People can choose from so many reasons to start their own business that it would be impossible to list them all. Here, you’ll get an overview of the most popular reasons which will help you reflect upon and decide whether freelancing or entrepreneurship is for you.
Be Your Own Boss
The most common reason for starting out as a freelancer or entrepreneur is the ability to be your own boss. No more working with control-freak management, no more being clocked in and out of the office, no more getting told off for being late—you are the master of your own ship, and that’s a great way to feel.
Being your own boss is the top reason to start your own business. It can mean becoming a self-contained, one-person company. Happily, the work that you do under this new system will take a skill that’s so close to your nature that you’ll see work and being a boss in an entirely new way.
The End of Office Politics
Office politics have a horrible habit of making people miserable. Many employees say that it’s the worst bit of their job, having to play for favour between competing managers or competing teams. Fortunately, from the day you start working for yourself, you can say goodbye to office politics forever.
You Are in Control
Freelancers and entrepreneurs make their own decisions. There’s no debating which version of a website to use or what the office dress code should be; it’s all up to you. If you want to work naked in your living room or if you want to wear a suit and sit in the suavest of cafes with your laptop, you can.
As the folk singer and influential artist Bob Dylan said, “A hero is someone who understands the responsibility that comes with his freedom.” (In a self-published interview for his Biograph album set).
Your Time is Your Own
There’s no 9 to 5 unless you want there to be. If you feel most productive between 2 a.m. and 6 a.m., you can work then. If your clients want you to be there 9 to 5, you can always excuse periods of absence as a “client meeting”—who’s going to know?
You’re Free to Work Anywhere – Freedom
The author has worked in hotel rooms, apartments, coffee shops, by the pool, and in some really strange places. You’re a business owner—you dictate where you work as long as the job gets done. Your clients pay for your work, and it’s not their decision where you work.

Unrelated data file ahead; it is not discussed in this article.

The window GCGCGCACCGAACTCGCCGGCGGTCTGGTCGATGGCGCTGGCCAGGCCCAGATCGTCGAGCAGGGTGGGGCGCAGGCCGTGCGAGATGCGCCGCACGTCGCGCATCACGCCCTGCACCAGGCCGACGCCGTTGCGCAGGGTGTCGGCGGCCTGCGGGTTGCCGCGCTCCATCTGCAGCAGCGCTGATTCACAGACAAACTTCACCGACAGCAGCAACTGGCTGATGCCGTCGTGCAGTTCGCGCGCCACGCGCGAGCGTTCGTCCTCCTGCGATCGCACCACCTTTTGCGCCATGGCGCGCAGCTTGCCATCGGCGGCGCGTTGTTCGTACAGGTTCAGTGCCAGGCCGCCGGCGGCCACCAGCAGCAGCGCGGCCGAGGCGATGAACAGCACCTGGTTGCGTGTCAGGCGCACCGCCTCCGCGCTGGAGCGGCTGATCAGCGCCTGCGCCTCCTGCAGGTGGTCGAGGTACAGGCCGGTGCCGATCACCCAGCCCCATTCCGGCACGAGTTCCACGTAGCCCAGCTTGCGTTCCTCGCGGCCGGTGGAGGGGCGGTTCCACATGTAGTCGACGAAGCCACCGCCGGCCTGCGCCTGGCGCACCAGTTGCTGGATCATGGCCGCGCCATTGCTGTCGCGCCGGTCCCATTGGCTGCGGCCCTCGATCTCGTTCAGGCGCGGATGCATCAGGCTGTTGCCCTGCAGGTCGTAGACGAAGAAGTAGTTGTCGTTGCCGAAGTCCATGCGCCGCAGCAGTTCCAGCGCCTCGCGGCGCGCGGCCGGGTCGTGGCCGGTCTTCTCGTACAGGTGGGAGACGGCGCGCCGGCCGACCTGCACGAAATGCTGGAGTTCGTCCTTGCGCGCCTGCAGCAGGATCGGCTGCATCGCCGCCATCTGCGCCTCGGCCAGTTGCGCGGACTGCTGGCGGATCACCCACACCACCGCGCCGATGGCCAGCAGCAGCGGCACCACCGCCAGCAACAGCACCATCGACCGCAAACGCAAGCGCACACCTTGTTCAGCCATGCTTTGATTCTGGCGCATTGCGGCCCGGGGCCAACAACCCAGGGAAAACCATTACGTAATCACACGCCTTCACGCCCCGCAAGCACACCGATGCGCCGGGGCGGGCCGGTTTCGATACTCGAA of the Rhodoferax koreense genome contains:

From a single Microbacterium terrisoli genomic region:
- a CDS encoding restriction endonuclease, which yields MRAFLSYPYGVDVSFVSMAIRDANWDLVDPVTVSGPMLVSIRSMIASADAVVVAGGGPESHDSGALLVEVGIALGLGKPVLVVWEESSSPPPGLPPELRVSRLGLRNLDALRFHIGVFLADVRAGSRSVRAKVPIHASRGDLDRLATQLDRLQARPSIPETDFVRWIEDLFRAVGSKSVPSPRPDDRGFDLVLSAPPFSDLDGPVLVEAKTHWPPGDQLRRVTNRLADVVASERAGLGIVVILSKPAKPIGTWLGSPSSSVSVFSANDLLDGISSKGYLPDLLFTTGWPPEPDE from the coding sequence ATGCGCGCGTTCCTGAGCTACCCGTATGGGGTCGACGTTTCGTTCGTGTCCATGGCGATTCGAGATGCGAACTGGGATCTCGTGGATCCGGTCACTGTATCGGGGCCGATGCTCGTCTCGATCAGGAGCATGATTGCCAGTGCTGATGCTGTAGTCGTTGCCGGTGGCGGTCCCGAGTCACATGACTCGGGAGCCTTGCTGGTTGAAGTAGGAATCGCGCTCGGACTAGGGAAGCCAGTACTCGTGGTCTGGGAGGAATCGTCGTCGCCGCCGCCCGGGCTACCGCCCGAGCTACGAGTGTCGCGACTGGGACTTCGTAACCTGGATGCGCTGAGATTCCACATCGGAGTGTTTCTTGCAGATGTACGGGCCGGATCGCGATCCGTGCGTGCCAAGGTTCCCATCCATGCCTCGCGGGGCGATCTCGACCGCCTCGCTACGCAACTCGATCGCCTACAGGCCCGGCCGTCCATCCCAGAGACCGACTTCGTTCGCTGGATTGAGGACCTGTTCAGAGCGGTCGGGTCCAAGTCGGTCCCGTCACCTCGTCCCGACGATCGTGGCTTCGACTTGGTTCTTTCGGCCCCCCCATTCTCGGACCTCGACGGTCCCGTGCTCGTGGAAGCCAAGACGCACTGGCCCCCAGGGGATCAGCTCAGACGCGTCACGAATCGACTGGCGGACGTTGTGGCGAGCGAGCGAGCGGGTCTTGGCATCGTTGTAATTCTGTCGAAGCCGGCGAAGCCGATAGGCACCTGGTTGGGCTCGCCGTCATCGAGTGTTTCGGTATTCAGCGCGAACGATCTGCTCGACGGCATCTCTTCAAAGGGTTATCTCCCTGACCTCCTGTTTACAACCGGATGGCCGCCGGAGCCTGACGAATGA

In fact, from a legal perspective—one of the key tests between “freelancer and entrepreneur” and “employee” is that a freelancer and entrepreneur can choose the times and places in which to work.
Today, many entrepreneurs and freelancers become location-independent workers or “digital nomads”. They choose to work wherever they like and change location on a regular or semi-regular basis.
You can work anywhere, but that doesn’t mean you have to – the bath is, perhaps, not the most practical place to work from, not least because of the safety issues involved.
Here, you see parts of the Interaction Design Foundation team working from a beautiful island in Thailand. It’s a lot of fun; it gives an amazing sense of freedom, but it also takes a lot of self-discipline to get the hard work done before going snorkelling after 8–14 hours of intense (but interesting) work.
You Choose the Projects You Want to Work On
If you’re a web designer and you hate working on tobacco company websites, you don’t have to. If you’re a writer and never want to write a single sales letter, you don’t have to. Employees have to work on projects their boss assigns them. Freelancers and entrepreneurs choose their own projects based on their expertise and passion. You might want to bear in mind that it’s unlikely you’ll ever find a “perfect” freelance or entrepreneur job which is 100% interesting and motivating all the time. There’s still boring, repetitive work to be done (such as accounting, admin, etc.), but the majority of your time should involve doing the things you love.
You Choose the Clients You Work With
Back when the author started freelancing, one of her first clients was insanely pernickety. The client had sent a document to ask her to change the position of a comma. The fact that moving the comma herself would take less time… completely escaped the client. So, what did the author do? She fired the client.
She’s happy to edit her work based on client feedback, but she’s not happy to waste 15 minutes reading an e-mail, changing a comma, and writing an e-mail to send that comma back.